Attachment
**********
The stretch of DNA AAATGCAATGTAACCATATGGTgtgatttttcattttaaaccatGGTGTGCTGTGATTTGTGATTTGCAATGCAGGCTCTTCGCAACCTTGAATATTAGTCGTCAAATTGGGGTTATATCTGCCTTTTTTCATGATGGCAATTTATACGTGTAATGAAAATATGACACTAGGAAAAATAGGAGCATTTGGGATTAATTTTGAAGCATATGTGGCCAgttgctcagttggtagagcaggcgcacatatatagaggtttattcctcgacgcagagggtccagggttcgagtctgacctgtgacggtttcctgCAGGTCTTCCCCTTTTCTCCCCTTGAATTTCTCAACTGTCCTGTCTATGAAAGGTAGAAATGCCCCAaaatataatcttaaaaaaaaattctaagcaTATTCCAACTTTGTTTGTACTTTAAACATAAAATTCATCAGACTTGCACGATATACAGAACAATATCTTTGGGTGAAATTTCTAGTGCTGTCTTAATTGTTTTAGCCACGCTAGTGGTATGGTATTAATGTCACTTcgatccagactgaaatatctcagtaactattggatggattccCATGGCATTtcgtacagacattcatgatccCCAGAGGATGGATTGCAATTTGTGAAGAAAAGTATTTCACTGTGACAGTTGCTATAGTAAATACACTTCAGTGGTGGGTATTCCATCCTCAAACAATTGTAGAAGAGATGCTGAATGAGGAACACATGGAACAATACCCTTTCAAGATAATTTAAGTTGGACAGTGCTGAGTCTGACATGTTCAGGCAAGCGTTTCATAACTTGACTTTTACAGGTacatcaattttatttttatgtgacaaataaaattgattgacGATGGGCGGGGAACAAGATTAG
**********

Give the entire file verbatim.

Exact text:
The stretch of DNA AAATGCAATGTAACCATATGGTgtgatttttcattttaaaccatGGTGTGCTGTGATTTGTGATTTGCAATGCAGGCTCTTCGCAACCTTGAATATTAGTCGTCAAATTGGGGTTATATCTGCCTTTTTTCATGATGGCAATTTATACGTGTAATGAAAATATGACACTAGGAAAAATAGGAGCATTTGGGATTAATTTTGAAGCATATGTGGCCAgttgctcagttggtagagcaggcgcacatatatagaggtttattcctcgacgcagagggtccagggttcgagtctgacctgtgacggtttcctgCAGGTCTTCCCCTTTTCTCCCCTTGAATTTCTCAACTGTCCTGTCTATGAAAGGTAGAAATGCCCCAaaatataatcttaaaaaaaaattctaagcaTATTCCAACTTTGTTTGTACTTTAAACATAAAATTCATCAGACTTGCACGATATACAGAACAATATCTTTGGGTGAAATTTCTAGTGCTGTCTTAATTGTTTTAGCCACGCTAGTGGTATGGTATTAATGTCACTTcgatccagactgaaatatctcagtaactattggatggattccCATGGCATTtcgtacagacattcatgatccCCAGAGGATGGATTGCAATTTGTGAAGAAAAGTATTTCACTGTGACAGTTGCTATAGTAAATACACTTCAGTGGTGGGTATTCCATCCTCAAACAATTGTAGAAGAGATGCTGAATGAGGAACACATGGAACAATACCCTTTCAAGATAATTTAAGTTGGACAGTGCTGAGTCTGACATGTTCAGGCAAGCGTTTCATAACTTGACTTTTACAGGTacatcaattttatttttatgtgacaaataaaattgattgacGATGGGCGGGGAACAAGATTAG